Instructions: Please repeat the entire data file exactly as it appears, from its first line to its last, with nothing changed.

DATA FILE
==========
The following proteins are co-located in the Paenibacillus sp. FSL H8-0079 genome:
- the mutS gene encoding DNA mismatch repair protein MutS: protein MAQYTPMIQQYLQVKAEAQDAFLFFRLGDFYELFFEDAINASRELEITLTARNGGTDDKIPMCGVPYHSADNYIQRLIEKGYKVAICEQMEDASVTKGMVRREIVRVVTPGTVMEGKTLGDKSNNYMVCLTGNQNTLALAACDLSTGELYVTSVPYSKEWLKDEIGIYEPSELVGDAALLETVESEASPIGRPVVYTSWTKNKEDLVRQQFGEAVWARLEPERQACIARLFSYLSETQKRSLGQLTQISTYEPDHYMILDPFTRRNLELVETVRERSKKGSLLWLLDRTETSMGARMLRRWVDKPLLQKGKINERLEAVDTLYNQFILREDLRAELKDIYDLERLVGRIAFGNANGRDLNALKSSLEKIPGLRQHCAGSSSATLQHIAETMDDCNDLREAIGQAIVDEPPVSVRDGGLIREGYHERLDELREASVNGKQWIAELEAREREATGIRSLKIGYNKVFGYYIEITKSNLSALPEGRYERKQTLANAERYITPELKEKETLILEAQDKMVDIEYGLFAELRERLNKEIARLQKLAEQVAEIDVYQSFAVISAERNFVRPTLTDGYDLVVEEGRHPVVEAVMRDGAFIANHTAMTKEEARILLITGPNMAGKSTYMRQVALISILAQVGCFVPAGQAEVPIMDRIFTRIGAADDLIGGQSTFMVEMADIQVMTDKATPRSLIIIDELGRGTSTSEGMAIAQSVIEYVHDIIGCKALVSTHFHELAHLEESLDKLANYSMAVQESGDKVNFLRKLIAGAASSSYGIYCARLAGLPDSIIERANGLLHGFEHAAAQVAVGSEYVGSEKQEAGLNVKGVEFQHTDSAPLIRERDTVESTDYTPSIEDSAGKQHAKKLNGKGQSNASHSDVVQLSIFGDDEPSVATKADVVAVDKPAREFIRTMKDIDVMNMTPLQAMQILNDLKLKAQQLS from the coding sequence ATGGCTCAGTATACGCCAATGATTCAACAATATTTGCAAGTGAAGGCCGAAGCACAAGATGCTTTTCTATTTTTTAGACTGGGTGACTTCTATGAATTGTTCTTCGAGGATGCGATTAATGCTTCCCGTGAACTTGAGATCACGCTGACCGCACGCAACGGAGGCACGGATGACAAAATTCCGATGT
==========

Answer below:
The following proteins are co-located in the Paenibacillus sp. FSL H8-0079 genome:
- the mutS gene encoding DNA mismatch repair protein MutS: protein MAQYTPMIQQYLQVKAEAQDAFLFFRLGDFYELFFEDAINASRELEITLTARNGGTDDKIPMCGVPYHSADNYIQRLIEKGYKVAICEQMEDASVTKGMVRREIVRVVTPGTVMEGKTLGDKSNNYMVCLTGNQNTLALAACDLSTGELYVTSVPYSKEWLKDEIGIYEPSELVGDAALLETVESEASPIGRPVVYTSWTKNKEDLVRQQFGEAVWARLEPERQACIARLFSYLSETQKRSLGQLTQISTYEPDHYMILDPFTRRNLELVETVRERSKKGSLLWLLDRTETSMGARMLRRWVDKPLLQKGKINERLEAVDTLYNQFILREDLRAELKDIYDLERLVGRIAFGNANGRDLNALKSSLEKIPGLRQHCAGSSSATLQHIAETMDDCNDLREAIGQAIVDEPPVSVRDGGLIREGYHERLDELREASVNGKQWIAELEAREREATGIRSLKIGYNKVFGYYIEITKSNLSALPEGRYERKQTLANAERYITPELKEKETLILEAQDKMVDIEYGLFAELRERLNKEIARLQKLAEQVAEIDVYQSFAVISAERNFVRPTLTDGYDLVVEEGRHPVVEAVMRDGAFIANHTAMTKEEARILLITGPNMAGKSTYMRQVALISILAQVGCFVPAGQAEVPIMDRIFTRIGAADDLIGGQSTFMVEMADIQVMTDKATPRSLIIIDELGRGTSTSEGMAIAQSVIEYVHDIIGCKALVSTHFHELAHLEESLDKLANYSMAVQESGDKVNFLRKLIAGAASSSYGIYCARLAGLPDSIIERANGLLHGFEHAAAQVAVGSEYVGSEKQEAGLNVKGVEFQHTDSAPLIRERDTVESTDYTPSIEDSAGKQHAKKLNGKGQSNASHSDVVQLSIFGDDEPSVATKADVVAVDKPAREFIRTMKDIDVMNMTPLQAMQILNDLKLKAQQLS from the coding sequence ATGGCTCAGTATACGCCAATGATTCAACAATATTTGCAAGTGAAGGCCGAAGCACAAGATGCTTTTCTATTTTTTAGACTGGGTGACTTCTATGAATTGTTCTTCGAGGATGCGATTAATGCTTCCCGTGAACTTGAGATCACGCTGACCGCACGCAACGGAGGCACGGATGACAAAATTCCGATGT